Last night as I sat in an auditorium at Providence St. Vincent hospital on the far left side, in one of the few left-handed desks, listening to a lady from DHS speak about the process of an investigation, I was struck by a horrible sense of déjà vu. It was not the fault of the speaker, who came well-equipped to discuss what it is that DHS seeks to accomplish in a case, namely the protection of the safety of children and often the provision of help to families in great difficulty, many of whom are disproportionally represented by race and class. I was struck by the wide gulf between the speaker’s attitude of being from the government and there to help struggling families, the irony that one of the most popular and resonant lines from former president Ronald Reagan was his poking fun at those who said precisely that. But what struck me the most sadly was the resonance of what the woman had to say with my own life and personal experience, as is often the case.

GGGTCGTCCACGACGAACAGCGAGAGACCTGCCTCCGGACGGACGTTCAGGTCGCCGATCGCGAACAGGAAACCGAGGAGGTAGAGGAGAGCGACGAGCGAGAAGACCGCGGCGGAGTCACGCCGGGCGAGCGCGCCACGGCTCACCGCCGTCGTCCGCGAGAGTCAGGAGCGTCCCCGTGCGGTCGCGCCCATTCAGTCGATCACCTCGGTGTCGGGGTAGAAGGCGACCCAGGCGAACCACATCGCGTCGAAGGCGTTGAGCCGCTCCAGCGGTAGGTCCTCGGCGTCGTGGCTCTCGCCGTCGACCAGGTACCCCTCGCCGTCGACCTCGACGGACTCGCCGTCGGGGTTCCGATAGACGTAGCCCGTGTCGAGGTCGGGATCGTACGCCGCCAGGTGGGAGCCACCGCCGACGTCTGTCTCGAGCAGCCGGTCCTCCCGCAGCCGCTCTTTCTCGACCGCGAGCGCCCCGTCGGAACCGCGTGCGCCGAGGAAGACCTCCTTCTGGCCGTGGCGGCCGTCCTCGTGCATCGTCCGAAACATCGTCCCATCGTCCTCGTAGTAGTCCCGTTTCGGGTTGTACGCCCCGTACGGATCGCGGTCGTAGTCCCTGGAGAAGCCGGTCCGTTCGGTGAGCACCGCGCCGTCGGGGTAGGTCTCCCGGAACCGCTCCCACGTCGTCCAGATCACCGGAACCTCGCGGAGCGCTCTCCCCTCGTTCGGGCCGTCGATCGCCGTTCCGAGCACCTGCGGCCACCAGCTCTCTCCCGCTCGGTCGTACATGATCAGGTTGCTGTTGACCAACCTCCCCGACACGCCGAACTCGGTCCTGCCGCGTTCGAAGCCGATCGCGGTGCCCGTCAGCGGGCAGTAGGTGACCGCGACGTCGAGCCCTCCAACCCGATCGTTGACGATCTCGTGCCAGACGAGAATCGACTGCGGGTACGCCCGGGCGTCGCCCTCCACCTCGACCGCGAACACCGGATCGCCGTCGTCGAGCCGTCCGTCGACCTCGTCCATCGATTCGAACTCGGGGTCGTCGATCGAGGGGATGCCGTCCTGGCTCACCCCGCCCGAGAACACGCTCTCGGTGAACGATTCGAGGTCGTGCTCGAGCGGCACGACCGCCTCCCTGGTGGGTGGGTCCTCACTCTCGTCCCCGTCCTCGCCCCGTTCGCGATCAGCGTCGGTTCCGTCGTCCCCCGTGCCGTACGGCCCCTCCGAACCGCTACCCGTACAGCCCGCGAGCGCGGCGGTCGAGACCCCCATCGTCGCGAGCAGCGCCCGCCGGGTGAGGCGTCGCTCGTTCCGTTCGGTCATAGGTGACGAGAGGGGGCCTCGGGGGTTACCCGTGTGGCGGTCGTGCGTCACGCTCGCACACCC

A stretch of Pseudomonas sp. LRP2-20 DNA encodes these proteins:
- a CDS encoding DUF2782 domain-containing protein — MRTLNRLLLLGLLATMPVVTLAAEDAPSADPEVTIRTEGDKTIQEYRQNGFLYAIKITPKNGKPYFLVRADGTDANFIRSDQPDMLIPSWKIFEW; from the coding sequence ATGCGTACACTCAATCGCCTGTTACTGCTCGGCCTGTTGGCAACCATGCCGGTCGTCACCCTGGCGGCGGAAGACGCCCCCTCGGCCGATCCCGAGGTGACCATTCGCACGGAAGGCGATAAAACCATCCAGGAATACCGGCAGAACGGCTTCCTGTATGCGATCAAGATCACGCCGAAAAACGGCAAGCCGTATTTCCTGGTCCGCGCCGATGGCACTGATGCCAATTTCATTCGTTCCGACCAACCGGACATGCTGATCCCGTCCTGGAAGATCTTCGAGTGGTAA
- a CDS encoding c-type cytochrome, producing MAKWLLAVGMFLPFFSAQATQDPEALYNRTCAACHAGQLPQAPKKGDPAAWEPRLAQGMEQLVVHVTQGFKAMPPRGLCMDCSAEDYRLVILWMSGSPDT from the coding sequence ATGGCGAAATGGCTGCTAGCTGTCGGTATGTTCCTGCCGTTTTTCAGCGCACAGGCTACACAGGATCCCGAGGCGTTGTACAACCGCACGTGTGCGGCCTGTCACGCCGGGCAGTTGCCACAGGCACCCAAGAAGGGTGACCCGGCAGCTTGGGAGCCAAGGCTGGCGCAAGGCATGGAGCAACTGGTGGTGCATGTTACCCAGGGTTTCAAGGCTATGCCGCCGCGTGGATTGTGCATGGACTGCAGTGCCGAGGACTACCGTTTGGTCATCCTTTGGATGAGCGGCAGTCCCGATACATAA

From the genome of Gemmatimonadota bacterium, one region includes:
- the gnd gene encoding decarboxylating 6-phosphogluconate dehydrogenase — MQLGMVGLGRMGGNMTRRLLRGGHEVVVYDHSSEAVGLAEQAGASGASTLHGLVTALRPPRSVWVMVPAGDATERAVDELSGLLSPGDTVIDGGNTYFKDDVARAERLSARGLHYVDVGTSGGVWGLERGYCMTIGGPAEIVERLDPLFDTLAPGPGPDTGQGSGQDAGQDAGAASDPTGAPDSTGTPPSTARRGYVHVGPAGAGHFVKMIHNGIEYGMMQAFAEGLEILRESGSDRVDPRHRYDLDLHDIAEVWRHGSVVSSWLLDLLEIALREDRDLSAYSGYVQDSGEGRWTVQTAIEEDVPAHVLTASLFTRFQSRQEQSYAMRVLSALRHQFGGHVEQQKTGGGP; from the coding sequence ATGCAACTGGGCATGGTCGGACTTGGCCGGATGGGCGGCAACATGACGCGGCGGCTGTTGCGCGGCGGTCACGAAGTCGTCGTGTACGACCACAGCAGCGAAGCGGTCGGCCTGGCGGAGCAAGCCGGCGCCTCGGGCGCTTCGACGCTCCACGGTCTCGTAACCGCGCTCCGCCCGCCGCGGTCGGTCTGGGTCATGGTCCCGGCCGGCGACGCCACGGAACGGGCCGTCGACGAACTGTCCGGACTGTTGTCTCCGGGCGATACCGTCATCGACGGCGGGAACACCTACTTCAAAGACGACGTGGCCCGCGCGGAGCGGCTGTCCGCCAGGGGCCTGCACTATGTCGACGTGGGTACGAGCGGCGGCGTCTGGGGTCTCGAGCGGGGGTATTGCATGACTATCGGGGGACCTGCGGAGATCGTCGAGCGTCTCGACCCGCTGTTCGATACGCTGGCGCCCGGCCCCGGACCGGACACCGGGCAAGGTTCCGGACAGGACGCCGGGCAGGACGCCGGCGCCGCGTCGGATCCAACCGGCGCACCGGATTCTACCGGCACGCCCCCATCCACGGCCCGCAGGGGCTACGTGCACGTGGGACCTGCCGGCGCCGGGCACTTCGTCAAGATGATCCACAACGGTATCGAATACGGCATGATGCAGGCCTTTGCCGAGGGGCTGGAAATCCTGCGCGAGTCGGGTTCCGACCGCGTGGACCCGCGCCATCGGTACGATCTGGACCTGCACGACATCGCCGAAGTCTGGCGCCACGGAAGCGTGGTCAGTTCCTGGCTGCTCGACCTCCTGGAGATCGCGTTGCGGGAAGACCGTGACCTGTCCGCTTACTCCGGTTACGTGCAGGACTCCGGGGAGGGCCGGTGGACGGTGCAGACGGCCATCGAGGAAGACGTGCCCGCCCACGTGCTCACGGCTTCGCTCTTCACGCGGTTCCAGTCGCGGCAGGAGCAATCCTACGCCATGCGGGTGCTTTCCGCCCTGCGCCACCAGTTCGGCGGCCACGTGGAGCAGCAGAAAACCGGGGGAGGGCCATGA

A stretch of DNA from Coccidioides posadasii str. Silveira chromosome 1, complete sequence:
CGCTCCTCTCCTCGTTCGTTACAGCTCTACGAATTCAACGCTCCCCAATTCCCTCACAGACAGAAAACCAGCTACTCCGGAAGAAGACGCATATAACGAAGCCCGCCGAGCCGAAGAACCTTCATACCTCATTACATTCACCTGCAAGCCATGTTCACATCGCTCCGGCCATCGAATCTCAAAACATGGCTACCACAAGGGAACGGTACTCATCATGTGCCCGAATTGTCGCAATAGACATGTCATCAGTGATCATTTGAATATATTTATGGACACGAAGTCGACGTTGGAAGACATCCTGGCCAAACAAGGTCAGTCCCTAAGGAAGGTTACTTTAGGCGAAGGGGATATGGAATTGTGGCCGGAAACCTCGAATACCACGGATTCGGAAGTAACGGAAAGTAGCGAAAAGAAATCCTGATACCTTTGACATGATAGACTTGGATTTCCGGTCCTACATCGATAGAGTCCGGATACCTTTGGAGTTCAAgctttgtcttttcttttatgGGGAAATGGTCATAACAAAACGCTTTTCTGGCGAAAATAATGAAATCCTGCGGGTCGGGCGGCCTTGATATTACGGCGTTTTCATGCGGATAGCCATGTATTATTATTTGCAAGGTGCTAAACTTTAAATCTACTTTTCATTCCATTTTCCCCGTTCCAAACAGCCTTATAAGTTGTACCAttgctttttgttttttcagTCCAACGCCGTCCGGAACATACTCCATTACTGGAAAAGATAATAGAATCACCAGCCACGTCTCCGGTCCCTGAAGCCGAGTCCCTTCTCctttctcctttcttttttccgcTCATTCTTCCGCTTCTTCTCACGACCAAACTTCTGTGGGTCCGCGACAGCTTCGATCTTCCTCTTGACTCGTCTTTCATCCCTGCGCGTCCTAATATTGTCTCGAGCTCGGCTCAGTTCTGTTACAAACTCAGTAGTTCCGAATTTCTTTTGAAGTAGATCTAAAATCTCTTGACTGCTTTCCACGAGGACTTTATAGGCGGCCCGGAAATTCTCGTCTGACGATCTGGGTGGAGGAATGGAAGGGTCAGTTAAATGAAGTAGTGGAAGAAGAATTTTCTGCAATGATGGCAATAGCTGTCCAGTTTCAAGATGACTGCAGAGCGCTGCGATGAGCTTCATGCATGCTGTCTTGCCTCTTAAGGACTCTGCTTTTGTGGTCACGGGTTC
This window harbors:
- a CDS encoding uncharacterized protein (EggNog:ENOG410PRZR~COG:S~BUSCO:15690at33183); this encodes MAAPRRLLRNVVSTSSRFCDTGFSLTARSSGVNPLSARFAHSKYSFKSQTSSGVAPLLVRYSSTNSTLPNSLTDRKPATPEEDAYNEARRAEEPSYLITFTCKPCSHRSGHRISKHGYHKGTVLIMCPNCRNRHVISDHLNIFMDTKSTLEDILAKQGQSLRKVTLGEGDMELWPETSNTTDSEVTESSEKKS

I must have been about nine or ten years of age or so. At school, we had been instructed on at least a casual level about the child protective services in our state, and I was sure that at least some aspects of the discipline I was raised under would qualify as abuse, whether it was the hours spent in time out, being spanked with a hardwood paddle many times on end, often in great anger, or being dragged by the ear across the street. This is not even to consider the abuse that had gone on when I was a small child that I have written about at some length . Even as a fairly small child, I was aware that something was wrong, and yet even to this day I am struck by the reply of my family to my concerns. There was no attempt made to justify the discipline as reasonable, nor was there an acknowledgement of wrong and an expressed desire to improve matters, but rather the argument that was made was that if I reported on the abusive behavior of my family that I would be taken away from them and never see them again.